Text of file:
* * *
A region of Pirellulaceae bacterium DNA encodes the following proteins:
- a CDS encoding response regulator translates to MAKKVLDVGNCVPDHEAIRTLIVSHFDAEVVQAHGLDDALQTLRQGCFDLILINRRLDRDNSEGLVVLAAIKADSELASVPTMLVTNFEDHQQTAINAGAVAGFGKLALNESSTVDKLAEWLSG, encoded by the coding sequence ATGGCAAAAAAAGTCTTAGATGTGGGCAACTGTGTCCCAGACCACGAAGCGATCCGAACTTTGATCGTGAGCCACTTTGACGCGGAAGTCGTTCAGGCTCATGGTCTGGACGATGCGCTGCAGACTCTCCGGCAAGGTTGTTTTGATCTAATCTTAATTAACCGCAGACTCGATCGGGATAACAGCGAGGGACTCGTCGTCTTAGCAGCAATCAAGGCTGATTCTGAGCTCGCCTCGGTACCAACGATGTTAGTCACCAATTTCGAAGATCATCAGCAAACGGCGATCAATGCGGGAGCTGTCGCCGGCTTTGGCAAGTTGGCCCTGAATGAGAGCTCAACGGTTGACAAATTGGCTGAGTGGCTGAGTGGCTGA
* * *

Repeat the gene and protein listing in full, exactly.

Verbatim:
A region of Pirellulaceae bacterium DNA encodes the following proteins:
- a CDS encoding response regulator translates to MAKKVLDVGNCVPDHEAIRTLIVSHFDAEVVQAHGLDDALQTLRQGCFDLILINRRLDRDNSEGLVVLAAIKADSELASVPTMLVTNFEDHQQTAINAGAVAGFGKLALNESSTVDKLAEWLSG, encoded by the coding sequence ATGGCAAAAAAAGTCTTAGATGTGGGCAACTGTGTCCCAGACCACGAAGCGATCCGAACTTTGATCGTGAGCCACTTTGACGCGGAAGTCGTTCAGGCTCATGGTCTGGACGATGCGCTGCAGACTCTCCGGCAAGGTTGTTTTGATCTAATCTTAATTAACCGCAGACTCGATCGGGATAACAGCGAGGGACTCGTCGTCTTAGCAGCAATCAAGGCTGATTCTGAGCTCGCCTCGGTACCAACGATGTTAGTCACCAATTTCGAAGATCATCAGCAAACGGCGATCAATGCGGGAGCTGTCGCCGGCTTTGGCAAGTTGGCCCTGAATGAGAGCTCAACGGTTGACAAATTGGCTGAGTGGCTGAGTGGCTGA